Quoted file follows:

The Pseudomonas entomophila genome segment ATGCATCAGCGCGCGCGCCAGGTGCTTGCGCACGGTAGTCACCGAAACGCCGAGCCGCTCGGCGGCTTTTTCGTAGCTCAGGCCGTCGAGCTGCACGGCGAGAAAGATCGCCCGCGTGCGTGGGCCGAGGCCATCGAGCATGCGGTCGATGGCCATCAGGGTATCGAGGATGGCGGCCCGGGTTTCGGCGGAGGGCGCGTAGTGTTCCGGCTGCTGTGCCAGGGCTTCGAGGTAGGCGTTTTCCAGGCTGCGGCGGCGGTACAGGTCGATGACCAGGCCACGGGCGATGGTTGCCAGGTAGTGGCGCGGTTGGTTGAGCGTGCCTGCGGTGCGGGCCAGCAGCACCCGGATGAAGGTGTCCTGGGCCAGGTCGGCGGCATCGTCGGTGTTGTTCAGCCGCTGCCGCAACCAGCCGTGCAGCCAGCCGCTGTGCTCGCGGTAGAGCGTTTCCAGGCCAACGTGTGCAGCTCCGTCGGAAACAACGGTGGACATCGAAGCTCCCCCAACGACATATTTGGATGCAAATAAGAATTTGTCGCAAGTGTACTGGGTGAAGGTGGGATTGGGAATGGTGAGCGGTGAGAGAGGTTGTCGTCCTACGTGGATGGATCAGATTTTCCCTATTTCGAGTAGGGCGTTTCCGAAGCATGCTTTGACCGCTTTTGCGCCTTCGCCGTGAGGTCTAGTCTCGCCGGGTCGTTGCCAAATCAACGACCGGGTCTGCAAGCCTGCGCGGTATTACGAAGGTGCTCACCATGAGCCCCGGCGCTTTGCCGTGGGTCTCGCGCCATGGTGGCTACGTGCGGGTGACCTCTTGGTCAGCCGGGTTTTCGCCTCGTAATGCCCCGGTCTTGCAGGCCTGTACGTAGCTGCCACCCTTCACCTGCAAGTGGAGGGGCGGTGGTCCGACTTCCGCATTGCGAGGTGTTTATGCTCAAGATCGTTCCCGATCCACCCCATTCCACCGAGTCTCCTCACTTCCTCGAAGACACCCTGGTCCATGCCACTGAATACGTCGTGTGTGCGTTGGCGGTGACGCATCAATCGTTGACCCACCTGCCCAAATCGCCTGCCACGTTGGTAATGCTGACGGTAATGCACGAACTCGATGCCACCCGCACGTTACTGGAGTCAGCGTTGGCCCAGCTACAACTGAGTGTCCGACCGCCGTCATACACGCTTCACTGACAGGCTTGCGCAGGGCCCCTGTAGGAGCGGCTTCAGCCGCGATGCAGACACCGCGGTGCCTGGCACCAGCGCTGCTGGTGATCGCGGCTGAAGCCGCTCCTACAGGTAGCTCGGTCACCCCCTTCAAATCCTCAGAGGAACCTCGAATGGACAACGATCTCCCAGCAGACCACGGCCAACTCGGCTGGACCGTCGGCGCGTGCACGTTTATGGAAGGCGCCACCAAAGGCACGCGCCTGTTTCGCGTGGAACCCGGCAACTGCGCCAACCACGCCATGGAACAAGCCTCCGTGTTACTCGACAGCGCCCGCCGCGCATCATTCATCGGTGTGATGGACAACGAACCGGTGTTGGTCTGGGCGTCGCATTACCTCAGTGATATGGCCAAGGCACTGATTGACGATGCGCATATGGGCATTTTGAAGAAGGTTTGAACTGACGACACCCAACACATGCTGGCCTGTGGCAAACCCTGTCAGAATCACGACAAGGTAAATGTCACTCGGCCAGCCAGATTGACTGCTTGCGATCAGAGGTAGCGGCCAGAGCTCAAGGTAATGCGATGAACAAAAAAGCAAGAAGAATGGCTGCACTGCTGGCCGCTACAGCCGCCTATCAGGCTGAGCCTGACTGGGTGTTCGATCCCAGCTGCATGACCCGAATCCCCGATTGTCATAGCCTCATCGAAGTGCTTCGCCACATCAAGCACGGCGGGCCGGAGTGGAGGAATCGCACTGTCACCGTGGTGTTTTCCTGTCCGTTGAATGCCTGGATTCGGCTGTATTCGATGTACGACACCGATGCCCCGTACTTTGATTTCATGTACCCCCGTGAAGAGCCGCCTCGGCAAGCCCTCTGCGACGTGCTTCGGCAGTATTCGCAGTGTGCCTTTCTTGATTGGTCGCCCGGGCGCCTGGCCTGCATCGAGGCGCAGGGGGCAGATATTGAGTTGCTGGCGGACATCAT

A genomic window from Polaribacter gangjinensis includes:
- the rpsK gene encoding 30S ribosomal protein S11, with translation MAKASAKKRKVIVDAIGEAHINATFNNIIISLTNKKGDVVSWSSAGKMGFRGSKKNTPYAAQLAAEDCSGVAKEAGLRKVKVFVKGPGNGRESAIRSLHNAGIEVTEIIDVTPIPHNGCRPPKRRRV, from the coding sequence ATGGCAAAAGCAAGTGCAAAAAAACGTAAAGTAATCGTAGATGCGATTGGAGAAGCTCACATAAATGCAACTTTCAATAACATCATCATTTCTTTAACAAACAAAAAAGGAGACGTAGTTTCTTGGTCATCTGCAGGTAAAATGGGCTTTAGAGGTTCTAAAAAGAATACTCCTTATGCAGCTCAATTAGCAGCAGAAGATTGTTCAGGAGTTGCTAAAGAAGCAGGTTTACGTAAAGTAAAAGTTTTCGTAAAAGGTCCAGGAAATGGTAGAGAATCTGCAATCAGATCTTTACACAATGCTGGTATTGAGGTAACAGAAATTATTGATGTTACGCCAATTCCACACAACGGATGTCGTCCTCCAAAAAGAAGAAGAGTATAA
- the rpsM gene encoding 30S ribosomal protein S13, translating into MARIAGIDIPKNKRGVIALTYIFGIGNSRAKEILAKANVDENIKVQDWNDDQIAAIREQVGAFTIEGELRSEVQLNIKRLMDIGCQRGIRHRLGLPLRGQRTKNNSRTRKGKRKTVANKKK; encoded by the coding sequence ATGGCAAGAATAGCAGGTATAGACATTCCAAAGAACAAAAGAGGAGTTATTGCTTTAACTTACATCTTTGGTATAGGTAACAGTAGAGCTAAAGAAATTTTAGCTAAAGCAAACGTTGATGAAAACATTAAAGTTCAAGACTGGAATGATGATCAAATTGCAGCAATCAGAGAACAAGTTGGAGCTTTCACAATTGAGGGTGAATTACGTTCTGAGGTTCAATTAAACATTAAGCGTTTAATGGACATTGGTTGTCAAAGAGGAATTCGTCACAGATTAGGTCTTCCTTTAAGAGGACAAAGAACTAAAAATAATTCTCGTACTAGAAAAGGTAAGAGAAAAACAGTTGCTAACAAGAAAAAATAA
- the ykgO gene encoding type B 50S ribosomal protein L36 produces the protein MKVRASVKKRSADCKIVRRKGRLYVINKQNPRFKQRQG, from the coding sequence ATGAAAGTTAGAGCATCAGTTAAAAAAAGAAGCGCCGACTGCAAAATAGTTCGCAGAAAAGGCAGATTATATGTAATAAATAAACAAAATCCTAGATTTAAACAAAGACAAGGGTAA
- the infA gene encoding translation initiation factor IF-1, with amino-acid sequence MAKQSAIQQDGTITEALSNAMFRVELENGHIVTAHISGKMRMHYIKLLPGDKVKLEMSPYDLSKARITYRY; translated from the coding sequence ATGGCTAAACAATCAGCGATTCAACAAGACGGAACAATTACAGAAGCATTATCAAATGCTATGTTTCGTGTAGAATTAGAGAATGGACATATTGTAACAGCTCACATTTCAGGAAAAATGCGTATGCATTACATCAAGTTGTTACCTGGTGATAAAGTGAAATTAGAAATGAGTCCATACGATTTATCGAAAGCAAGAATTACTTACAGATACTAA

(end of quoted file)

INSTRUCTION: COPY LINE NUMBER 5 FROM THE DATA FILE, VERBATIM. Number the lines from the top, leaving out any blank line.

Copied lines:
- the ykgO gene encoding type B 50S ribosomal protein L36 produces the protein MKVRASVKKRSADCKIVRRKGRLYVINKQNPRFKQRQG, from the coding sequence ATGAAAGTTAGAGCATCAGTTAAAAAAAGAAGCGCCGACTGCAAAATAGTTCGCAGAAAAGGCAGATTATATGTAATAAATAAACAAAATCCTAGATTTAAACAAAGACAAGGGTAA